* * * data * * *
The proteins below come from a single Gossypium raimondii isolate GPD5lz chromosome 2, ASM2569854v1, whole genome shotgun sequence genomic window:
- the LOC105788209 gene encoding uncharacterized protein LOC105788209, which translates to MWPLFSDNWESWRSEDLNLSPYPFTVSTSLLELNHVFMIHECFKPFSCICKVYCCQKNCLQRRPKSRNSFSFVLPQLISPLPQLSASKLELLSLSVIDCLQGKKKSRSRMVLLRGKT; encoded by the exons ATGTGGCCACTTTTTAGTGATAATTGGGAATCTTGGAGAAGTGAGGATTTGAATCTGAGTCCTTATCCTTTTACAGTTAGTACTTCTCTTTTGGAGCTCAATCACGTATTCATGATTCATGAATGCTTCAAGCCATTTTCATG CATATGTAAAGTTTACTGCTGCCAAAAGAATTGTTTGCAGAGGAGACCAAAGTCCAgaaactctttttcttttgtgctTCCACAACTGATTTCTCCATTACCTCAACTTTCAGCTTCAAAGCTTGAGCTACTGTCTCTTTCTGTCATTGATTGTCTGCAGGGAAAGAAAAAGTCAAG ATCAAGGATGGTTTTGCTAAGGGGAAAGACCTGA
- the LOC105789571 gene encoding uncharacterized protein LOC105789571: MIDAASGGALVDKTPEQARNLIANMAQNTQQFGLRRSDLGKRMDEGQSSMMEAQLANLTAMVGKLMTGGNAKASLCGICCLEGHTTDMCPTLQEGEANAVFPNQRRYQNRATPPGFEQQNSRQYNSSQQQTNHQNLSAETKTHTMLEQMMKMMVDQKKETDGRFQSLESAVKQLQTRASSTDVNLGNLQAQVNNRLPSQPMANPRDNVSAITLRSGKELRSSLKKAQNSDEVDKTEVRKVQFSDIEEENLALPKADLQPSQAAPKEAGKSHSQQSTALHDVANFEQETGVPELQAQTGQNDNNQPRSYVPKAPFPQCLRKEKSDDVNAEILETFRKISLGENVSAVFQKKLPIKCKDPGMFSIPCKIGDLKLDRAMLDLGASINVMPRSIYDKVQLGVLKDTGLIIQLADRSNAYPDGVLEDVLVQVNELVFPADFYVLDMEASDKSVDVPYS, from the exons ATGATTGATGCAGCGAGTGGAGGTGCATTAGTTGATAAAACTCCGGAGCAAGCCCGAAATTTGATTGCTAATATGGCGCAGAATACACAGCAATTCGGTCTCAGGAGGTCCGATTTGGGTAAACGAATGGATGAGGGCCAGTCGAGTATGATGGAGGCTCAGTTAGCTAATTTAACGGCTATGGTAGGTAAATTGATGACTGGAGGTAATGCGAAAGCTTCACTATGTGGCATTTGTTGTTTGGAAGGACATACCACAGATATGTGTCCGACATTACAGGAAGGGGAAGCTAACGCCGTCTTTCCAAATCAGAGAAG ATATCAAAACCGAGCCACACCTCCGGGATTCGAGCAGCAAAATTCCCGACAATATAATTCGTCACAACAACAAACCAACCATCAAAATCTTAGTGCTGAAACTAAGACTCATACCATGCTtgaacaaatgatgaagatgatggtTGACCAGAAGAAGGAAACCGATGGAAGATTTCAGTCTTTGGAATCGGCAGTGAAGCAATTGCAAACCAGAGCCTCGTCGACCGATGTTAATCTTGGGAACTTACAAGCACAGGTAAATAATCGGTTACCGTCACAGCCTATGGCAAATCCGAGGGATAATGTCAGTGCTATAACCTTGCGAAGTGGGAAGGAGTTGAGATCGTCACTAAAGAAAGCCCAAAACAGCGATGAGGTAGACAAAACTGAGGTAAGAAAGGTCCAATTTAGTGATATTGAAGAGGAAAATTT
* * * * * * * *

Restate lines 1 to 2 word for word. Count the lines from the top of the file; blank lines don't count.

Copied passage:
The proteins below come from a single Gossypium raimondii isolate GPD5lz chromosome 2, ASM2569854v1, whole genome shotgun sequence genomic window:
- the LOC105788209 gene encoding uncharacterized protein LOC105788209, which translates to MWPLFSDNWESWRSEDLNLSPYPFTVSTSLLELNHVFMIHECFKPFSCICKVYCCQKNCLQRRPKSRNSFSFVLPQLISPLPQLSASKLELLSLSVIDCLQGKKKSRSRMVLLRGKT; encoded by the exons ATGTGGCCACTTTTTAGTGATAATTGGGAATCTTGGAGAAGTGAGGATTTGAATCTGAGTCCTTATCCTTTTACAGTTAGTACTTCTCTTTTGGAGCTCAATCACGTATTCATGATTCATGAATGCTTCAAGCCATTTTCATG CATATGTAAAGTTTACTGCTGCCAAAAGAATTGTTTGCAGAGGAGACCAAAGTCCAgaaactctttttcttttgtgctTCCACAACTGATTTCTCCATTACCTCAACTTTCAGCTTCAAAGCTTGAGCTACTGTCTCTTTCTGTCATTGATTGTCTGCAGGGAAAGAAAAAGTCAAG ATCAAGGATGGTTTTGCTAAGGGGAAAGACCTGA